### Submitted by: Ariele Lerner

This lesson plan, adaptable for grades 3-8, invites students to explore BrainPOP resources to learn about string instruments. They’ll find out about the different types of string instruments, how waves and strings play a role in the sounds they produce, and more. Students then work together to create their own string instrument.

### Students will:

1. Brainstorm what they know about string instruments and listen to sounds of some common string instruments.
2. Use a simulation game to identify how to manipulate the wave that a string makes using amplitude, frequency and other factors.
3. Create their own string instrument that has a unique sound.

### Materials:

• Internet access for BrainPOP
• Sound videos for each instrument
• Shoe boxes (or other similarly sized, hollow box), and assorted rubber bands of different widths and sizes

### Lesson Procedure:

1. Ask students to name some string instruments that they are familiar with. Play the sound clips for each of the following instruments for the whole class: Violin Sound, Viola Sound, Cello Sound, Double Bass Sound, Piano Sound. As an added challenge, after each sound clip, ask if anyone knows what instrument made the sound. Prompt students to comment on the differences and similarities they heard in each instrument.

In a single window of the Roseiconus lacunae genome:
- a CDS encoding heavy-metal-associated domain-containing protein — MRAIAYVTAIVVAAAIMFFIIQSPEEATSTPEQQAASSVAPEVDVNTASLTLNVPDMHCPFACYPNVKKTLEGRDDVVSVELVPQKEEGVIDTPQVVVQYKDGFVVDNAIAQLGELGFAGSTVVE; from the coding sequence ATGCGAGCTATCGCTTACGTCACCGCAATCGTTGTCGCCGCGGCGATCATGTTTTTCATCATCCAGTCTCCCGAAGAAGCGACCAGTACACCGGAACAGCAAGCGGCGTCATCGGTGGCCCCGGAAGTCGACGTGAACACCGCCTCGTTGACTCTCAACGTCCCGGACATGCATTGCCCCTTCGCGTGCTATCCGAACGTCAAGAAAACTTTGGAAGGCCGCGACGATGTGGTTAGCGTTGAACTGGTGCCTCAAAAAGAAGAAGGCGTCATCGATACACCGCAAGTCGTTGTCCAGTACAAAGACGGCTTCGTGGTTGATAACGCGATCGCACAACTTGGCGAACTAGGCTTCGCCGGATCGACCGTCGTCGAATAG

2. Show the movie String Instruments on the whiteboard or other large display to the whole class. Turn on the closed caption option to aid in comprehension.
3. After watching the movie once through, have students independently open Wave on a String on their devices or computers. Give them the following conditions, and ask them to produce waves with each scenario:
• Set the string to oscillate, and add the ruler to the screen. Create a wave with an amplitude of 0.94 cm and a frequency of 2.41 Hz, high tension, and no damping. Pause the wave and use a SnapThought to predict what this wave might sound like on a string instrument.
• Change the settings to have a loose end, low tension, and high damping. Then, adjust the amplitude and frequency until there are exactly two waves on the string. Pause the wave and use a SnapThought to record the amplitude and frequency, and to describe why these conditions lead to the wave that they created. Use an additional SnapThought to predict the type of sound that this wave might produce.
4. Have students save and submit their SnapThoughts. Next, have students collaborate with a partner to construct their own string instrument. Demonstrate how different sizes and thickness of rubber bands when stretched around a shoe box create different sounds.
5. Distribute boxes and a range of rubber bands to each pair. Encourage students to explore and discover the variety of sounds they can produce, making their instrument unique. Instruct students to use at least three different types of rubber bands for their instruments. Have them apply what they learned from the movie and the ideas that they came up with during the Wave on a String simulation to critically think about why the rubber bands produce varying sounds.
6. Then, on a sheet of paper, ask students to draw what the waves of three of their “strings” might look like according to the sound that they produce with their instrument. Have students number each string for clarity both on the paper and on their instrument.
7. Circulate as pairs are working, helping as needed. If you brought in resources, encourage them to use those as well.
8. Finally, have pairs present their instrument to the class, describing the sounds that they chose to incorporate and demonstrating the different notes.